After a year’s worth of Amazon shopping and DoorDash delivery, local markets and makers are looking to capitalize on stir-crazy consumers’ desire for experiences.
“Right now, there is a real want for people to be out and about and be social again,” said Careyann Weinberg, the director of Selden Market in downtown Norfolk. That’s why Selden, a city-owned retail incubator and pop-up retail space, is gearing up for a summer of themed pop-up events, which have already proven more popular than ever before, Weinberg said. Selden’s foot traffic has exploded in recent months, up more than 400% in May compared to the previous year when coronavirus restrictions were in place.
The surge of interest isn’t just from shoppers. More vendors are getting into the game as well.
The most sought-after products right now tend to build in an experiential element, like allowing customers to personalize an item or engaging them through a hands-on demonstration, Weinberg said.
“People like an experience of some sort,” she said, highlighting the success of Sugar & Grace, a DIY candle-making bar at Selden.
It’s a good time for new entrepreneurs to make a move. The National Retail Federation estimates retail sales will grow between 10.5% and 13.5% this year as the pace of the economic recovery accelerates.
The potential to help local businesses recover from the pandemic while building community connections is what drove Christine Harrell to organize Norfolk’s newest pop-up market, the Community Market on Monarch on Old Dominion University’s campus.
ODU’s Art Department books musicians to perform during the weekly Saturday evening market. Harrell encourages vendors to showcase hands-on demonstrations—past offerings have included bicycle maintenance and clothing tie-dye techniques. Harrell said she’s also looking for buskers to perform. A light crowd browsed about a dozen vendors’ tents on a recent Saturday, buying desserts and drinks before settling into lawn chairs to listen to a guitarist and a banjo player perform.
Harrell, a co-owner of Equinox Coffee Co., had previously kicked around the idea of organizing a pop-up market to increase foot traffic for businesses near the campus. But when the pandemic foreclosed her other employment (she had also worked as a wellness coordinator at a senior center and taught yoga classes in local jails), it gave her time to strategize her next move.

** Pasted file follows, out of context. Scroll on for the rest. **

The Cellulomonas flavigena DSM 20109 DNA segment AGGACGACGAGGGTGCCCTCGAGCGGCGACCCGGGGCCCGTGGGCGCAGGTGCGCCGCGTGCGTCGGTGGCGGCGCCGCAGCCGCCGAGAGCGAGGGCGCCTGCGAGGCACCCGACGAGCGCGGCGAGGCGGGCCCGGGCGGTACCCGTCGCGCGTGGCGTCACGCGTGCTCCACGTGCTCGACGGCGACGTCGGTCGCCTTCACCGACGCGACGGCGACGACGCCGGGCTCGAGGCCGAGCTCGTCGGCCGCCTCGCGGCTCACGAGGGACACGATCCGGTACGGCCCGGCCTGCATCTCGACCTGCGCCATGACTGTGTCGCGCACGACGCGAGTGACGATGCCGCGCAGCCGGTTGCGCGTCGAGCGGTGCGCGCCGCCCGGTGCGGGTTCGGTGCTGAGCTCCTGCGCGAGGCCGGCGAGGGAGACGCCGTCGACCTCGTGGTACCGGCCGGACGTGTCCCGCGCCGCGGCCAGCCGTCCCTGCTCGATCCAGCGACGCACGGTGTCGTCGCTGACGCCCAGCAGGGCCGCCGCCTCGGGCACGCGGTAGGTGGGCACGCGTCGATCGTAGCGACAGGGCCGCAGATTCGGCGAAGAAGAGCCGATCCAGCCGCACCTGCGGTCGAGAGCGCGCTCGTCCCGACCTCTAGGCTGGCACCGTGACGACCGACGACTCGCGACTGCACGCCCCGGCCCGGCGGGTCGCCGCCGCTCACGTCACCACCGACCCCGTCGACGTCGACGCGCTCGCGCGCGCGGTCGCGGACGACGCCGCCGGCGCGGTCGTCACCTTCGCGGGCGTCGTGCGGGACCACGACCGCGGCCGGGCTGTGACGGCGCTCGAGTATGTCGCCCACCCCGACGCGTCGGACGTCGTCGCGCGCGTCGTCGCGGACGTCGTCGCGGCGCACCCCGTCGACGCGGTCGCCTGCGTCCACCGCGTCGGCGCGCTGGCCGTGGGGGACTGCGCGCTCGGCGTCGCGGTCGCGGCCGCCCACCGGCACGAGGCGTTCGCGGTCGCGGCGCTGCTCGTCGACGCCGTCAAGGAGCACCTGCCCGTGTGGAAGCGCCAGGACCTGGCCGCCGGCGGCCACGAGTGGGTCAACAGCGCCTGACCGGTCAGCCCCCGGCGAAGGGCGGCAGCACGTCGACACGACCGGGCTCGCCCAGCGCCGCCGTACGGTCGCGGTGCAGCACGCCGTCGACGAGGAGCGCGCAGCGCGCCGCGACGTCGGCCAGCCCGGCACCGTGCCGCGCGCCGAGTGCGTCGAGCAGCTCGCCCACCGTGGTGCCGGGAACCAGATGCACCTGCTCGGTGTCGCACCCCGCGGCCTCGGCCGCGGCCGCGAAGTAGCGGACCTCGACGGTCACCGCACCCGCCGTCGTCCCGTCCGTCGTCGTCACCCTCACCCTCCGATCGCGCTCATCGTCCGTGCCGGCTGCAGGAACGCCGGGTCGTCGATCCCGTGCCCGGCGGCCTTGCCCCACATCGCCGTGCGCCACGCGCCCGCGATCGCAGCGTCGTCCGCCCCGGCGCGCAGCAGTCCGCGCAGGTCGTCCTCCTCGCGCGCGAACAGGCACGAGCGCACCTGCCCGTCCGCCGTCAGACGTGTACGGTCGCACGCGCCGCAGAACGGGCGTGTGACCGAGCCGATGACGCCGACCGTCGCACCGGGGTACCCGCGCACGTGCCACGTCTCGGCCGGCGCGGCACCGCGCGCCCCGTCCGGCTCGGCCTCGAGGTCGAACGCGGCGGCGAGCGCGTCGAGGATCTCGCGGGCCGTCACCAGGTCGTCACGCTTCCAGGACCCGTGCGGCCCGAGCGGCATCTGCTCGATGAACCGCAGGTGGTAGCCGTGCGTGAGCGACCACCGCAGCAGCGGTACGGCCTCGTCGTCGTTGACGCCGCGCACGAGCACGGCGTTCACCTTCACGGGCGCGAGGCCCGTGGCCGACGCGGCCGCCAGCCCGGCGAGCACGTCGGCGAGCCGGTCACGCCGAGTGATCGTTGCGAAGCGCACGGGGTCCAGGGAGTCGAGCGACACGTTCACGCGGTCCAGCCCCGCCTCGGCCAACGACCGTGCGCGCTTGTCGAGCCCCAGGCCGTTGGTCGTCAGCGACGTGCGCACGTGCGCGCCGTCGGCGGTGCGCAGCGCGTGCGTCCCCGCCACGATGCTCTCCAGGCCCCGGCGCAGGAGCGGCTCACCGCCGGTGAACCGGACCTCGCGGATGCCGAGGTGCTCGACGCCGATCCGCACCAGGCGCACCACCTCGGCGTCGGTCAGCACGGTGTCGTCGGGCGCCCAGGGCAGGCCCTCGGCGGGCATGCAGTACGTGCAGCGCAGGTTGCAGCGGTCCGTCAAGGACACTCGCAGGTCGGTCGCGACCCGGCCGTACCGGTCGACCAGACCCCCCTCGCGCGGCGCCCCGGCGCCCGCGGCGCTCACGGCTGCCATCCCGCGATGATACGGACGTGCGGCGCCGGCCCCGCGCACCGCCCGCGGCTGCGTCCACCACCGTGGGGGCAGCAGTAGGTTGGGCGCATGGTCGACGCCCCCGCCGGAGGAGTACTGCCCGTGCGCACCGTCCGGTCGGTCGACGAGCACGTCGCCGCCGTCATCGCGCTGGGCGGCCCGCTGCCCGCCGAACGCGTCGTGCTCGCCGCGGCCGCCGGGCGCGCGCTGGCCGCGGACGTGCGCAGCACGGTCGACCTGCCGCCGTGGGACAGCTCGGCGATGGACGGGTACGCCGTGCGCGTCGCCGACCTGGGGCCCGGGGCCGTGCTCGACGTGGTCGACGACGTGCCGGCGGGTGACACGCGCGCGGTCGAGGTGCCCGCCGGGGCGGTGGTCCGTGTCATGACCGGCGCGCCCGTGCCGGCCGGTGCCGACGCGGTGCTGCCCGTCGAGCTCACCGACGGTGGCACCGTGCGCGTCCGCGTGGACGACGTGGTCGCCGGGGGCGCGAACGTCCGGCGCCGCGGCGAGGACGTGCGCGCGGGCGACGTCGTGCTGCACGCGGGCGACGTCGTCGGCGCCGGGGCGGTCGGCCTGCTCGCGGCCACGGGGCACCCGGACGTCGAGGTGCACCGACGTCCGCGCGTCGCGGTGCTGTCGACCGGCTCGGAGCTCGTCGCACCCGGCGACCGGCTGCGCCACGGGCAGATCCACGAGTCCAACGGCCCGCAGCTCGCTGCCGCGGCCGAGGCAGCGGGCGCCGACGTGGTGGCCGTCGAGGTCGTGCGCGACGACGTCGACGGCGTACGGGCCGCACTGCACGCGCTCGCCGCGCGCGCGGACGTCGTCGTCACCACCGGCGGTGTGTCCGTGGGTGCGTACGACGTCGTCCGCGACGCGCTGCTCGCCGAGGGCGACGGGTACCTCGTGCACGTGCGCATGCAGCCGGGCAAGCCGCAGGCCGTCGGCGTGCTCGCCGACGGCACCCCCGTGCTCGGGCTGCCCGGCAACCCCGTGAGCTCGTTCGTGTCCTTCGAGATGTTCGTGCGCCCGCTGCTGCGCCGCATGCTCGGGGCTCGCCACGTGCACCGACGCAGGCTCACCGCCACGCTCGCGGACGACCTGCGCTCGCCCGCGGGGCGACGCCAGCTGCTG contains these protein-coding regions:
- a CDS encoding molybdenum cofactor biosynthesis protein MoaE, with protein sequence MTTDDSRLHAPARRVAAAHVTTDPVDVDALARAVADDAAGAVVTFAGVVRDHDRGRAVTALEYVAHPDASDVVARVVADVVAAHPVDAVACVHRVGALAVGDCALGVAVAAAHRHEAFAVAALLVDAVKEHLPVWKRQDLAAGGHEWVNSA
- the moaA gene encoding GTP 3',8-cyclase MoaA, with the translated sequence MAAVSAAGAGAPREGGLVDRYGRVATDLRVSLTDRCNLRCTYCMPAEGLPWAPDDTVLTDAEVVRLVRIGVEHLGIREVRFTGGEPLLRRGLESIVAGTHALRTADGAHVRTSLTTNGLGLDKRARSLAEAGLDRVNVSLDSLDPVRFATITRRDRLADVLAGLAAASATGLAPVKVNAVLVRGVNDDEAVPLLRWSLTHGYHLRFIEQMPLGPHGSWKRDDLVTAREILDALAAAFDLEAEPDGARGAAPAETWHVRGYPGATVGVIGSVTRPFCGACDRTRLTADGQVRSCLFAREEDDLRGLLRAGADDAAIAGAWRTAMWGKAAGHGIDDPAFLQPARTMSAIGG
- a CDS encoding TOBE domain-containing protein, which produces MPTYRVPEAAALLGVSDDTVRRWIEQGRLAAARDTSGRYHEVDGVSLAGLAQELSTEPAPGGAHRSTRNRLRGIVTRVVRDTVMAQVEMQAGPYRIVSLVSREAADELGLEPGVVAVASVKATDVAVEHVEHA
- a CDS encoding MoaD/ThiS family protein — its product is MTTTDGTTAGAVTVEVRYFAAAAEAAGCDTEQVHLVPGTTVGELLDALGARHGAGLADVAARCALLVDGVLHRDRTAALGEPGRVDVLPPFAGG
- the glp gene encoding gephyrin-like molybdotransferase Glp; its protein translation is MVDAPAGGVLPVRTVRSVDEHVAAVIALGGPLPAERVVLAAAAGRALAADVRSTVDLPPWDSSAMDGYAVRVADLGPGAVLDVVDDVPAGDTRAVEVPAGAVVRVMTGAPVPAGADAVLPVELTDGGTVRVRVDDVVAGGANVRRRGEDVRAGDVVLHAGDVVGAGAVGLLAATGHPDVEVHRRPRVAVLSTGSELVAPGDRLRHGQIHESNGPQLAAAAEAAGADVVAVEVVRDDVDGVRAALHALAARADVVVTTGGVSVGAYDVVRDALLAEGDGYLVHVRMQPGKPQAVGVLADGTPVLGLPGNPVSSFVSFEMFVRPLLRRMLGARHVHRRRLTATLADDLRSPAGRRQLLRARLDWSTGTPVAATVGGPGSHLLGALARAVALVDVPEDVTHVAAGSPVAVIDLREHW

“The pandemic hit us in so many different ways,” Harrell said. “I knew I had other talents; I just had to step into it and do it because there was no other way. I have a family, and I have bills to pay.”
The pandemic pushed local entrepreneurs in new ways too. With more free time, some local businesses expanded their product lines. For others, the pandemic offered an opportunity to turn self-reflection into a new business.
Anna Mewburn of Virginia Beach began weaving macrame at the start of the pandemic to relieve anxiety after quitting a toxic job. Now pursuing a master’s degree in mental health counseling, she started the business Mental Health and Macrame to use a creative outlet to raise awareness about mental health issues.
Displaying an array of colorful wall hangings and jewelry at the Markets on Monarch, Mewburn admits she isn’t particularly business-savvy but says she doesn’t plan to turn her passion project into a full-time gig.
“For me, I feel very fulfilled in it,” she said. “This is something that I love being able to do.”
Rhashida Bess, a longtime Norfolk jewelry maker, said the pandemic gave her more time to finetune the marketing and branding of her business, Alodeuri.
“People were home, and they were looking at their Instagram and engaging with social media because they had nothing else to do,” Bess said. “As a small business, when you’re home too, you have a little more flexibility and time to post. Or I can read up on how to do these things a little bit better.”
An overhaul of branding on her website translated to more customer interest and online sales, said Bess as she took a break from her stand at the Markets on Monarch.
It also forced her to experiment with new materials. Bess found it difficult to properly sanitize the vibrant colored fabric she uses to make jewelry before shipping the items to customers. She also worried it would degrade the quality of her products. So she began to focus more on copper and beadwork, which she said were easier to handle with gloves.
“We all learned we had to find different ways to be creative,” Bess said.
Andrea Noble is an award-winning journalist who recently relocated from Washington, D.C. to Ghent in Norfolk. Her reporting has taken her everywhere from crime scenes and illegal nightclubs to the U.S.-Mexico border and the halls of Congress. She loves tiki drinks and gypsy punk, and hopes to check Eurovision and scuba diving with sharks off her bucket list.